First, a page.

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Our Mobile Coop Project (lots of pics)

  1. slroxie
    Once we decided that our next project would be chicken, we immediately turned our focus on 'where and how' to house them.

    Although we live on a farm in the country, we did not particularly care to construct a permanent coop. We wanted something mobile. Something we could (fairly) easily move around as need, so as to preserve the vegetation within the coop area and to detour odor that would come from any manure build up. We wanted something that would be safe and secure for approximately 10 birds. Our plan was to design a coop that was also portable in the (unlikely) event that we ever decided that we no longer wanted chickens. That way we could sell coop, chickens and all. The proud new owner could just hook it up to their truck and away they go! However, I seriously doubt that will ever happen.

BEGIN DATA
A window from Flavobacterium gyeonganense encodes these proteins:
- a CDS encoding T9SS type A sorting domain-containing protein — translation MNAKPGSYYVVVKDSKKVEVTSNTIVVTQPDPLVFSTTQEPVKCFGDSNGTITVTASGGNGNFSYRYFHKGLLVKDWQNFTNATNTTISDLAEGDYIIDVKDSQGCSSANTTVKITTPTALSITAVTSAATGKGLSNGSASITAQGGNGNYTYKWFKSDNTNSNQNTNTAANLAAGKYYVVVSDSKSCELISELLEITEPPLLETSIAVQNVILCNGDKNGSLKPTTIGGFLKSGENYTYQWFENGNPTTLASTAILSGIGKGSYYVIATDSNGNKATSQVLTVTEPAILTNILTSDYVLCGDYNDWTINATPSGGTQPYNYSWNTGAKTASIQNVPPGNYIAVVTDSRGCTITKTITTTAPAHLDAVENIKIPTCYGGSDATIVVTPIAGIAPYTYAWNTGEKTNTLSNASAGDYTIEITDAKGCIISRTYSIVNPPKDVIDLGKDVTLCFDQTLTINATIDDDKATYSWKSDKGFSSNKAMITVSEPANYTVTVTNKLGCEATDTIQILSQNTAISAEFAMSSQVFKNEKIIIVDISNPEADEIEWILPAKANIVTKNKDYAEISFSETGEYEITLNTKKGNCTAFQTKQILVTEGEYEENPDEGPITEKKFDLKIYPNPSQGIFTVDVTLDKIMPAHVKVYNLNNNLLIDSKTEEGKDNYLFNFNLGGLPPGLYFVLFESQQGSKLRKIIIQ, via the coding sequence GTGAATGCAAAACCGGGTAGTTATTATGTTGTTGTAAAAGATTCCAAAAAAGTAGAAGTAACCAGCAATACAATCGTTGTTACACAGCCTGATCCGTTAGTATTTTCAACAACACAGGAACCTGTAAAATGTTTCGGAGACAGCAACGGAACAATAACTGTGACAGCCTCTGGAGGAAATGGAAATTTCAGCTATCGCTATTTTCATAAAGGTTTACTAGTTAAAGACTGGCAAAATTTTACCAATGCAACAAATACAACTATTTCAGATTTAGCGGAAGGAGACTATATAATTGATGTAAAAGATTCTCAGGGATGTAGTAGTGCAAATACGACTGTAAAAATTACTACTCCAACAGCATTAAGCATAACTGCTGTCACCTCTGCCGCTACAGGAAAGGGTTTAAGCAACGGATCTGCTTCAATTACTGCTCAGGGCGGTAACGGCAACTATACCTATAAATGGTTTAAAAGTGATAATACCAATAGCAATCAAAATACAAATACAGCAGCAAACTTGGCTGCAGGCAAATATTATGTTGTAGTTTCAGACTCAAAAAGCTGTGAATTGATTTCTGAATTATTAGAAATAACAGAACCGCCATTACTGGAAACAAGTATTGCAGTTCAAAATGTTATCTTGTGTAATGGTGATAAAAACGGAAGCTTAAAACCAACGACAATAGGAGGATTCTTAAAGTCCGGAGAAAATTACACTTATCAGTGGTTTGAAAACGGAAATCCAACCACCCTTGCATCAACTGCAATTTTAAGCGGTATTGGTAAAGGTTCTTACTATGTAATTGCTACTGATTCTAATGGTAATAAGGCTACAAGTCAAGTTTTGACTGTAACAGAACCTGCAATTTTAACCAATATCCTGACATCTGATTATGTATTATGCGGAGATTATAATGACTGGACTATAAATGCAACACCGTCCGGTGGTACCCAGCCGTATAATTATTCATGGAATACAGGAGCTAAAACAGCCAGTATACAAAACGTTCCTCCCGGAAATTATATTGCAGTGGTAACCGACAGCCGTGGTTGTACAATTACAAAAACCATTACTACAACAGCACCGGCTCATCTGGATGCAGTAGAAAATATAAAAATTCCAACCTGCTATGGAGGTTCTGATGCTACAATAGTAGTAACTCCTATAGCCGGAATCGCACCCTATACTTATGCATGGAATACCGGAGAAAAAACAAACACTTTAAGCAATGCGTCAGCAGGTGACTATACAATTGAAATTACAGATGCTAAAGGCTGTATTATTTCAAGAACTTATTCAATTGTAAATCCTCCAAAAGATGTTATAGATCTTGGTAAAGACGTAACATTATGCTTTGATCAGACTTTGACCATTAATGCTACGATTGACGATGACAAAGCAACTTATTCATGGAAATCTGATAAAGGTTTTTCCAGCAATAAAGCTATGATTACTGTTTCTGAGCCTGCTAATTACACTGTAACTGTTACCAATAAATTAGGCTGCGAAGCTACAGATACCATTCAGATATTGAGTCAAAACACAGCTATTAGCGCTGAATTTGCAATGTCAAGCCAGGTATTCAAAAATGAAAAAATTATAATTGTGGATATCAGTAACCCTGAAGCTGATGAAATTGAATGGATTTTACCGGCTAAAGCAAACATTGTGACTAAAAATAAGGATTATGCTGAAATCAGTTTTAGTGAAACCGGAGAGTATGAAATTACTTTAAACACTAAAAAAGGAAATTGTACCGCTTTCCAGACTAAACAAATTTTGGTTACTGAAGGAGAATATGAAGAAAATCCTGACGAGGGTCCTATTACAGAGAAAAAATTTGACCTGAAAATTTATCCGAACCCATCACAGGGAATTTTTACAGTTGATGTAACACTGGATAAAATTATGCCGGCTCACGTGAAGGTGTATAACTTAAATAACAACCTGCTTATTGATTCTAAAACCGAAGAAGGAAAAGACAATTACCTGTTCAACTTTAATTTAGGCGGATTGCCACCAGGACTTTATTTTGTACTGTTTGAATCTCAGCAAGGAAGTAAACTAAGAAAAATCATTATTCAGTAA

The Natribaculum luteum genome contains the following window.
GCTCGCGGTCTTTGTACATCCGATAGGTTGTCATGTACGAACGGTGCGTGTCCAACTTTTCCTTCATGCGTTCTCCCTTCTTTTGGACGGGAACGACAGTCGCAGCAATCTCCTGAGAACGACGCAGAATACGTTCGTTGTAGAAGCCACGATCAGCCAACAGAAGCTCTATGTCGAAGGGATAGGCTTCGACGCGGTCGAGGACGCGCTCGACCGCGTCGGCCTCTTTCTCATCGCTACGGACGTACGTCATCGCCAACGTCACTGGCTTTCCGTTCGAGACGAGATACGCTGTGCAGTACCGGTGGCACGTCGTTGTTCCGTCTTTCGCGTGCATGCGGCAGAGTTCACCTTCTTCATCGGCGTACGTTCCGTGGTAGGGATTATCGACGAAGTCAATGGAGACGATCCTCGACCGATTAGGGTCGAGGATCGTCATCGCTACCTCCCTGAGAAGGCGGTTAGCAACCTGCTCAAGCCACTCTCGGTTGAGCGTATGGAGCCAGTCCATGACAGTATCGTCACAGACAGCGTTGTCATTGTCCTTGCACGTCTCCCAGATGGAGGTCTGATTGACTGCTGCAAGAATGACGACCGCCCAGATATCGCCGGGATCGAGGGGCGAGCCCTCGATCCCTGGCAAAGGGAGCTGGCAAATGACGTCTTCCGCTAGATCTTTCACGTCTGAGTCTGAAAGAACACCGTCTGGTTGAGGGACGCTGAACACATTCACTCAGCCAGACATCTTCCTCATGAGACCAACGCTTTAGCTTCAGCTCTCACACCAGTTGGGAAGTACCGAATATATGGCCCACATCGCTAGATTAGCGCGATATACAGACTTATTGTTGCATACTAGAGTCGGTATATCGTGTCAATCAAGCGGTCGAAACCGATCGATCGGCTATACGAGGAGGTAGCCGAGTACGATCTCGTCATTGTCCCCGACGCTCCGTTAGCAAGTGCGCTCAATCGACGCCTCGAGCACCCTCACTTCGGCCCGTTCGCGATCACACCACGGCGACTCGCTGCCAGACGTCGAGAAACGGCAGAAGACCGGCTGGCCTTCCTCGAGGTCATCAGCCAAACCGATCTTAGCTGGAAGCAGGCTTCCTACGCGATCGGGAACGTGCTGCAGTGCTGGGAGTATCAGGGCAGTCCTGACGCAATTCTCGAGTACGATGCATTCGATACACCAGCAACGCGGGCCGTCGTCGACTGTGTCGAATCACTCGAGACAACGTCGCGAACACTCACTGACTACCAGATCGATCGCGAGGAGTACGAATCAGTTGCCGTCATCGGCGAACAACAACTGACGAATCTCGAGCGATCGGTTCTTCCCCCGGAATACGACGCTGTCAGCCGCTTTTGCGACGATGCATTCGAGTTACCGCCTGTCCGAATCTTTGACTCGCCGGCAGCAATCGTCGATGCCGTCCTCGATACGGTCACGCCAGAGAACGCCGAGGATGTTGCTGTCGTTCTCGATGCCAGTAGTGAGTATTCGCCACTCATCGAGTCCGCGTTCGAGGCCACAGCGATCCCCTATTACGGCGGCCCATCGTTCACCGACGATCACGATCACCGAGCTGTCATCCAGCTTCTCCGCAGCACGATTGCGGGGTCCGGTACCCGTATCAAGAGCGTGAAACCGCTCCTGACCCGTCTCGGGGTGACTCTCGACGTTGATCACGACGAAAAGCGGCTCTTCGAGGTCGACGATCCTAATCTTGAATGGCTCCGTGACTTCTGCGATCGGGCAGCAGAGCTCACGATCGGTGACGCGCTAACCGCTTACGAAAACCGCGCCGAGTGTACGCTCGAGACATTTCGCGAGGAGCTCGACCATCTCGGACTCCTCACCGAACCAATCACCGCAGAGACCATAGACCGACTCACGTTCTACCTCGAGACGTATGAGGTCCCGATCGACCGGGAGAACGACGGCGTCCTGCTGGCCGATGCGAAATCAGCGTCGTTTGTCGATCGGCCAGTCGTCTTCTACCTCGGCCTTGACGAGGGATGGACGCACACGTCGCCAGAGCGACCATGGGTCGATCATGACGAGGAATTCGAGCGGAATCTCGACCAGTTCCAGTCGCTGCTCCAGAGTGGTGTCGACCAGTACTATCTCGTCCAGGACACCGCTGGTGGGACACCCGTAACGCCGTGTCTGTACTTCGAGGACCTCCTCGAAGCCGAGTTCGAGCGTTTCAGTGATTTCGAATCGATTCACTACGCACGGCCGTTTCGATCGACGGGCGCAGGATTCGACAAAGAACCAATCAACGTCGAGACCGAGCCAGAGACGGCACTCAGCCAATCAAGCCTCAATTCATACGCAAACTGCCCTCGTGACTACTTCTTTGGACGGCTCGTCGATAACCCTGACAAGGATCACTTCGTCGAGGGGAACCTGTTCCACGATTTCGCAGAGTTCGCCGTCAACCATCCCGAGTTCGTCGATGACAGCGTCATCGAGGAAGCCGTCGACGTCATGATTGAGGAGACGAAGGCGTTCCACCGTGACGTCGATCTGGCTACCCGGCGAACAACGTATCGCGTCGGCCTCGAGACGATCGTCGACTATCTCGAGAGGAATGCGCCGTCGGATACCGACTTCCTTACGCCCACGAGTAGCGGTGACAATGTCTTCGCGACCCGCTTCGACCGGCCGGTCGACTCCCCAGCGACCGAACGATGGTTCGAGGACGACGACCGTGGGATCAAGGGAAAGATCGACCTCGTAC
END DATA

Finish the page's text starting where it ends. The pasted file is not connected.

Therefore, we put on our creative thinking caps and came up with an idea.

    The foundation for our "mobile coop" started with an old--and I do mean old--travel trailer that we had parked in our back pasture. The 45-year old camper had been used many years ago at our hunting lease, however, it had since fallen apart and become inhabitable. So we decided to completely demolish the camper and salvage the frame. There was actually very little other than the frame that could be salvaged for use on the new coop except for the a few pieces of plywood and a long panel door (which would be used to access the nesting/laying boxes). The scrap metal from the camper was sold at the local recycling plant, with the proceeds used to purchase the majority of the building materials needed for the project. Here it is taking shape... (click on the images for larger views)